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As we left off from last month, we were discussing control systems specifications, where to find them, how they are written, and so on. This month we delve into the second part of the written specification: PART 2 – PRODUCTS. This part seems to vary substantially among written specifications, so I simply put forth my best efforts, to try and come up with a decent, all-encompassing yet straightforward format and descriptions of each segment.
This segment lists out the approved control systems. It is often included not here, but in the previous part (GENERAL).
This segment defines the network requirements, from cabling to protocol. Many specs talk in great detail about protocol, especially in this day and age, when BACnet and LonWorks are the buzzwords of the industry. The important thing is to understand what is meant by these terms, and how they fit into any given application.
Other network attributes that are often specified are baud rate, network levels, and possible number of controllers on the network.
Baud rate is the communication speed that the network is capable of operating at, and can be specified as anywhere from 19.2K bps (bits per second), to over 100K bps.
“Network levels” most often relate to the controllers that reside on the network. Primary controllers, such as plant and equipment level configurable controllers, will reside on a “peer-to-peer” network, in which information can be passed directly between any controller on this network. This network level is also referred to as the primary tier network, the tier 1 network, the level 1 network, or the primary network. Secondary controllers, such as unitary or application specific controllers, will (sometimes) reside on a “polling” network. Controllers on this network cannot directly share information. Information can be polled from controllers that sit on this network, by a primary controller that resides on the peer-to-peer network, and likewise information can be broadcast from the primary controller back to secondary controllers on the polling network. This network level is also referred to as the secondary tier network, the tier 2 network, the level 2 network, or the secondary network.
The possible number of controllers that can reside on any network may be specified. Most manufacturers have this pretty well covered, though. A particular manufacturer may require that, after so-and-so number of controllers, a repeater has to be installed on the network, in order to add any more controllers.
This segment may talk about an “enterprise level” or “network” controller. Depending upon the manufacturer, there may be such a device that supervises network communication. Some (lower end?) manufacturers do not have nor require such a device.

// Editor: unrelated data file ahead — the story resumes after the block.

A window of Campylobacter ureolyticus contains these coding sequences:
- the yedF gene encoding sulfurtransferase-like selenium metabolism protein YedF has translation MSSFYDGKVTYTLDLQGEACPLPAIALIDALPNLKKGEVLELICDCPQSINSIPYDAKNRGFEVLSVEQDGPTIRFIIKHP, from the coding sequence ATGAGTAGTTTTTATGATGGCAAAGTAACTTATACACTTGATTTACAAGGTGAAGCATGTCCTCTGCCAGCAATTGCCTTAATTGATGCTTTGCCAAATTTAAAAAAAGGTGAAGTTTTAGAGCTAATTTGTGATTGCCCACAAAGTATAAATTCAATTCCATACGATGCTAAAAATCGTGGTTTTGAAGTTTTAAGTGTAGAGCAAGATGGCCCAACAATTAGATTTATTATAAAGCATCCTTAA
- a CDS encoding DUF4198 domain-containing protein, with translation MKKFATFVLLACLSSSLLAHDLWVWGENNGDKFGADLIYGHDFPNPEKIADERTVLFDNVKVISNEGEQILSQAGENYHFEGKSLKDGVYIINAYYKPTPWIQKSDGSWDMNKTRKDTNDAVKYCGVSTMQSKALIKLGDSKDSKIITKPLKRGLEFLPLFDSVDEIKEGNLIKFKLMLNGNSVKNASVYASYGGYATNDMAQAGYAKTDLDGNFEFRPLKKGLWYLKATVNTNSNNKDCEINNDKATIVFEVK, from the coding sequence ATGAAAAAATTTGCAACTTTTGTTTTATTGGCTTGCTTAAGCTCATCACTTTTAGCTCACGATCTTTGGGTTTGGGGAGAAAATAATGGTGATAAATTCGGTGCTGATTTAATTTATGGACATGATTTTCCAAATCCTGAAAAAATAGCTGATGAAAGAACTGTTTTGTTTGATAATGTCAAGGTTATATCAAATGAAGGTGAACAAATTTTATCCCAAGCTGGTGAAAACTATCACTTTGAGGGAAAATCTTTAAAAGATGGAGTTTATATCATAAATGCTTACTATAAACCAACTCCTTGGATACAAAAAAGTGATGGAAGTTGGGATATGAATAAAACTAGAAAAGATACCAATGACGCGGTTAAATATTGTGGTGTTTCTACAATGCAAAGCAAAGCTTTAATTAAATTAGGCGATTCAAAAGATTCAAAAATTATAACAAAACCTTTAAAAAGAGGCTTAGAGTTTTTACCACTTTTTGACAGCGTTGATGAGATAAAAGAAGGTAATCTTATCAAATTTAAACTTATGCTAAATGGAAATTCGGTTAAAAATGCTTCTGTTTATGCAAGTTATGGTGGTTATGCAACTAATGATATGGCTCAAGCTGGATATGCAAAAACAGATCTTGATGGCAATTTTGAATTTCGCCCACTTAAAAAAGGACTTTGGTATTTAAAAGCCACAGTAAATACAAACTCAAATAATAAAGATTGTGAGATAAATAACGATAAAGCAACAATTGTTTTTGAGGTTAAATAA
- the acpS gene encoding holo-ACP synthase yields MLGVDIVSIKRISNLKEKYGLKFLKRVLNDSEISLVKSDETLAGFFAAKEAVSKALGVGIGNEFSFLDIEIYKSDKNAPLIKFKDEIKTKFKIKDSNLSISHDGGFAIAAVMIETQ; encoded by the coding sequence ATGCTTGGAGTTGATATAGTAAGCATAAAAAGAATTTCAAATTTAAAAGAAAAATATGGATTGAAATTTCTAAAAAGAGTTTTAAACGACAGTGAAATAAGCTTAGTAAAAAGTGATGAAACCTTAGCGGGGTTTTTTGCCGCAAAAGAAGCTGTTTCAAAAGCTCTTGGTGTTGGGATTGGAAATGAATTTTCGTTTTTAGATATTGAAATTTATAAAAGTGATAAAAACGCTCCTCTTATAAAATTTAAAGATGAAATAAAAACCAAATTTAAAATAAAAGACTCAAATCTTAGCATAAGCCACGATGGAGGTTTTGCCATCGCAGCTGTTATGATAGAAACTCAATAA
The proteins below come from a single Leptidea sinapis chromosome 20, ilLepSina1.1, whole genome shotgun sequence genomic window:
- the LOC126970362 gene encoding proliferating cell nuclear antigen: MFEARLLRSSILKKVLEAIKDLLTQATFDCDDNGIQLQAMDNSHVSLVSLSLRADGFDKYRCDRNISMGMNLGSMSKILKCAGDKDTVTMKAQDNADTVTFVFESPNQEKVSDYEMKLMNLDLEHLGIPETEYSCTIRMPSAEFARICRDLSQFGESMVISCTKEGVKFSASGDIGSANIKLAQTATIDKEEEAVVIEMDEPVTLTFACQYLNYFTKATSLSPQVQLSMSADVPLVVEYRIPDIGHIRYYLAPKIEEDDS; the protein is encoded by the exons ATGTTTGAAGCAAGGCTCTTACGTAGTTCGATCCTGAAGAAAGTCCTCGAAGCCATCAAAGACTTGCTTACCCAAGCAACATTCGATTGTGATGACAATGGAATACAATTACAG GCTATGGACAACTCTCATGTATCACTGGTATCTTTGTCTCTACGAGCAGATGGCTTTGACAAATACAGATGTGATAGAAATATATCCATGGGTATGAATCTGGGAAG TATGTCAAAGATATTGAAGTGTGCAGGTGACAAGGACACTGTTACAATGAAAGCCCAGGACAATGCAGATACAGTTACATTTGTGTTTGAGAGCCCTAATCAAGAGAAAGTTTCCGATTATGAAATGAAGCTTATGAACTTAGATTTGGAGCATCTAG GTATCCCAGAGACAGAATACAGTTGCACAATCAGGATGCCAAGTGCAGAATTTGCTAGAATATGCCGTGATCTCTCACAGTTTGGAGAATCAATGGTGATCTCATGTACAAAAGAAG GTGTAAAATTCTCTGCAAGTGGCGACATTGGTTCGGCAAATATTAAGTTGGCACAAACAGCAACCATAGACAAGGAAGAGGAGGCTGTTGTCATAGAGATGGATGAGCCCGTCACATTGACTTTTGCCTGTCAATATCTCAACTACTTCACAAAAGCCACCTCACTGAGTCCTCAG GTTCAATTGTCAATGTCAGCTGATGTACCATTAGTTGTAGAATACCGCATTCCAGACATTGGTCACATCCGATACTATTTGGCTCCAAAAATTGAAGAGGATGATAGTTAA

Lastly, there may be mention of integration or interface with third party equipment. If a piece of packaged equipment is furnished with microprocessor-based controls, the spec might call for the equipment controller to talk to the control network (and vice versa), via common protocol or via a gateway. This way the control system can exercise some supervisory control over the piece of equipment, and in turn can monitor some operating parameters without the need for additional sensing devices to be installed at the piece of equipment.
This segment lists the general requirements for “primary controllers”. Specifications for these controllers typically state that they must be fully programmable, with the programs residing in non-volatile static memory, capable of stand-alone operation, with a real-time hardware clock and battery backup to keep the clock running in the event of loss of power to the controller. Other requirements may be for LED status for outputs, H-O-A switches for the binary outputs, potentiometer overrides for the analog outputs, and RS232 ports for connecting devices such as portable laptops. The spec may include point counts, i.e., minimum number of inputs and outputs (both binary and analog), and also may define the analog point types. The spec will define the environmental operating requirements (ambient operating temperature and humidity ranges). Finally, this segment may include the requirement for “spare capacity”, which is the number of unused or spare input and output points per controller (for possible future use). Spare capacity can be specified as anywhere from 5 to 20 percent.
APPLICATION SPECIFIC CONTROLLERS